Family and Team-Mates at Opening of Beattie's
Thursday, 8th Aug 2019 19:23
Family and team-mates of Blues legend Kevin Beattie were at Portman Road this afternoon for the official opening of Beattie’s, the Sir Alf Ramsey Stand hospitality lounge named in the former defender's honour.
Beattie’s wife Maggie cut the ribbon to open the lounge, which was previously known as Legends.
As well as the Beattie family, the former England defender’s Town team-mates Eric Gates, John Wark, George Burley, Russell Osman and John Peddelty were also at the opening, along with Town's general manager of football operations Lee O'Neill and current midfielder Cole Skuse.
The bar features images from Beattie's career, as well as quotes from his fellow players and Sir Bobby Robson, who he still referred to as 'the boss' long after he had hung up his boots.
“I’ve just spoken to the family and they’ve walked round and seen some of the pictures. There’s one in the corner lifting the FA Cup, which was the best day in Ipswich Town’s history in my opinion,” Wark said.
“This lounge, it’s good for me as well, I work in the Sir Bobby Robson Suite underneath, so I’ll be looking up to Beat quite often, every home game.”
Reflecting on Beattie, who died last September, aged 64, the ex-Scotland international added: “I think as a person he was just a great lad, everybody loved him, the fans loved him, the lads, he was a top man, the best Ipswich Town player ever.
“I’ve seen a picture here, it was the quarter-final of the UEFA Cup when he came on for me, we were 2-0 up against Bohemians Prague.
“I came off injured and we got a freekick and Kevin just came on and with his first touch smashed it right in the top corner, he wasn’t even warmed up or anything, you know what the Beat was like. Straight, 30 yards in the top corner. He had that ability.”
Burley added: “My memories were from day one when I arrived at the club. Kevin was slightly older than me but we came much at the same time. He made his debut at Old Trafford and I did the same a year later as well.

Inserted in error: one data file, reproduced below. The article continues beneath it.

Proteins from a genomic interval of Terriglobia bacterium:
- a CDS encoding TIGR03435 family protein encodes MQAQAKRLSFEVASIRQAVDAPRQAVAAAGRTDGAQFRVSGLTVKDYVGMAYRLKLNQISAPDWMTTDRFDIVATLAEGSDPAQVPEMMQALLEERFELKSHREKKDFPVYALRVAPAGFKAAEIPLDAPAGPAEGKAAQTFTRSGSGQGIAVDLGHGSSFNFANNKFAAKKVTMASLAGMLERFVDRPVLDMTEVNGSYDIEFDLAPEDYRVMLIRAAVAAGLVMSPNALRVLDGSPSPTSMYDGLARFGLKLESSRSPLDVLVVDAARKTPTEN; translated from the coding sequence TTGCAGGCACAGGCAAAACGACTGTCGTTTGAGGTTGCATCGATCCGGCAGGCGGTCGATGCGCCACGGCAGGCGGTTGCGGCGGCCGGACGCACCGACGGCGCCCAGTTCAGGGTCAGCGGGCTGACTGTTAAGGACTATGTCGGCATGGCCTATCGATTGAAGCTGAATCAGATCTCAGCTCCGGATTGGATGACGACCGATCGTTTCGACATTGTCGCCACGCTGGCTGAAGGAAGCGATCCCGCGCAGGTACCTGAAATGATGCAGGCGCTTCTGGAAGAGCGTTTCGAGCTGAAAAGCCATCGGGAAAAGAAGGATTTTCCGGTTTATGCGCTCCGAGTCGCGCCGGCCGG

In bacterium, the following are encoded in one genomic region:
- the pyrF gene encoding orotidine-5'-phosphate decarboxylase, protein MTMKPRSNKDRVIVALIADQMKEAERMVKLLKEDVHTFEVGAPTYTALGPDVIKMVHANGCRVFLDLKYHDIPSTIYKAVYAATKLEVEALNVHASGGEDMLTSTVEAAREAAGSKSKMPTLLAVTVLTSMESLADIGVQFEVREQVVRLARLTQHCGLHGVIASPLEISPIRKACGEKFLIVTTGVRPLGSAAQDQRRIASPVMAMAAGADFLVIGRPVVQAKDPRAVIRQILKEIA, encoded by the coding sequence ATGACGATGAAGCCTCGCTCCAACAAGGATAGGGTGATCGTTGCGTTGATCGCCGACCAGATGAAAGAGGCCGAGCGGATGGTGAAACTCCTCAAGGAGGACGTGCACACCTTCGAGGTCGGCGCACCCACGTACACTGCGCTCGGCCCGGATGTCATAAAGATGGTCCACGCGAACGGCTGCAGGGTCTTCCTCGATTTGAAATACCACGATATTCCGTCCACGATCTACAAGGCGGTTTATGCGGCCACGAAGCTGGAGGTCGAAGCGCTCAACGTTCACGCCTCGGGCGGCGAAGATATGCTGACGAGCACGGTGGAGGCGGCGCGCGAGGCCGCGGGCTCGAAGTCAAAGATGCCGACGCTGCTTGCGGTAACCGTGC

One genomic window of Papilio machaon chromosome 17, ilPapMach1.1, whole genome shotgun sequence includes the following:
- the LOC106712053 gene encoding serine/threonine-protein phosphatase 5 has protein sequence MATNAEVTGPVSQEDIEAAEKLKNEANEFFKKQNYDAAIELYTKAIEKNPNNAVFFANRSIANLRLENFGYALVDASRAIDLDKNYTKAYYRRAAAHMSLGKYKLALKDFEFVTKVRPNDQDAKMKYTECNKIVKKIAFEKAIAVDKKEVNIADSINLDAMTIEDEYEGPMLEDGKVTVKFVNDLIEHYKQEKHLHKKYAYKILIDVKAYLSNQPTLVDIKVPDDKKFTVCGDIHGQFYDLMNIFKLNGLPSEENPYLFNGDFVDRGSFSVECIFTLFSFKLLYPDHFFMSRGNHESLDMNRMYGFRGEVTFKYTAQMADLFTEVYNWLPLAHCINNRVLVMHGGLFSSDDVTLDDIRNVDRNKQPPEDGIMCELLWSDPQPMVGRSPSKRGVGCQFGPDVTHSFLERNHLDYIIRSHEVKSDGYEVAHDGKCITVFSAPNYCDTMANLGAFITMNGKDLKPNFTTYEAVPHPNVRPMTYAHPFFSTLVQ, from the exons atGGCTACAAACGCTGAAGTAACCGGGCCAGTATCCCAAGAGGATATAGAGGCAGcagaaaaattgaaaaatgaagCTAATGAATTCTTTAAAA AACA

“Kevin was one of those lads who was first into the dressing room in the morning, he used to be running about with the apprentices having a laugh and a joke, even when he was playing in the first team. He never bothered getting warmed up or anything, he just went out and played.
“Kevin was just a natural, he was so strong and powerful. We used to go into the weight room and we couldn’t lift half the weight he could with one finger. He was such a big personality, a joker, lively, he had a big heart and everybody just loved him.”
Gates travelled from his home in the North-East to attend the opening as well as Saturday’s game against another of his former clubs Sunderland and will also be making an appearance on Life’s a Pitch.
The one-time England international says Beattie would feel undeserving of the honour, which he says was typical of the Carlisle-born centre-half.
“Beat would wonder what all the fuss would about, that’s what I liked about Kevin Beattie,” Gates reflected.
“How good he was and how brilliant he was, he was a down to earth sort of lad, he’d enjoy it but he wouldn’t get carried away with it.
“But he’d expect a pint on the bar. He’d think, ‘I’m just a normal person like everybody else, what the hell are you doing this for me for? Get me a pint!”
He says Beattie didn’t realise quite how good a player he was: “That was the nice thing about Kevin Beattie, he was the greatest player I ever played with and a lot of people will say that but Kevin didn’t realise, or maybe he did realise but he didn’t want to put himself on that pedestal. I always said that the nicest thing about him was that he didn’t realise how good he was.”
Gates says he’s honoured to be asked to return to Suffolk to events paying tribute to Beattie: “I’ve been back a couple of times for him now. I’d always come back. I feel as though I am privileged to come back.
“People ask me to do this or do that, would I mind doing this, mind doing that but my attitude is that I’d mind if nobody asked me any more to do these sorts of thing.
“Football gave me a great life and if I couldn’t come down here for an afternoon for one of the greatest players I ever played with it, there’s something wrong with me, isn’t there?”
Town’s general manager of football operations Lee O’Neill also paid tribute, believing it’s important for the Blues to pay tribute to Beattie and the club’s other heroes of the past.
“He was a great icon of the club in the late seventies and early eighties,” he said. “I think when you look around the building you can see lots of pictures that we’re really proud of and I think it’s important to celebrate those times with all the fans and have a place to do that at the club.”
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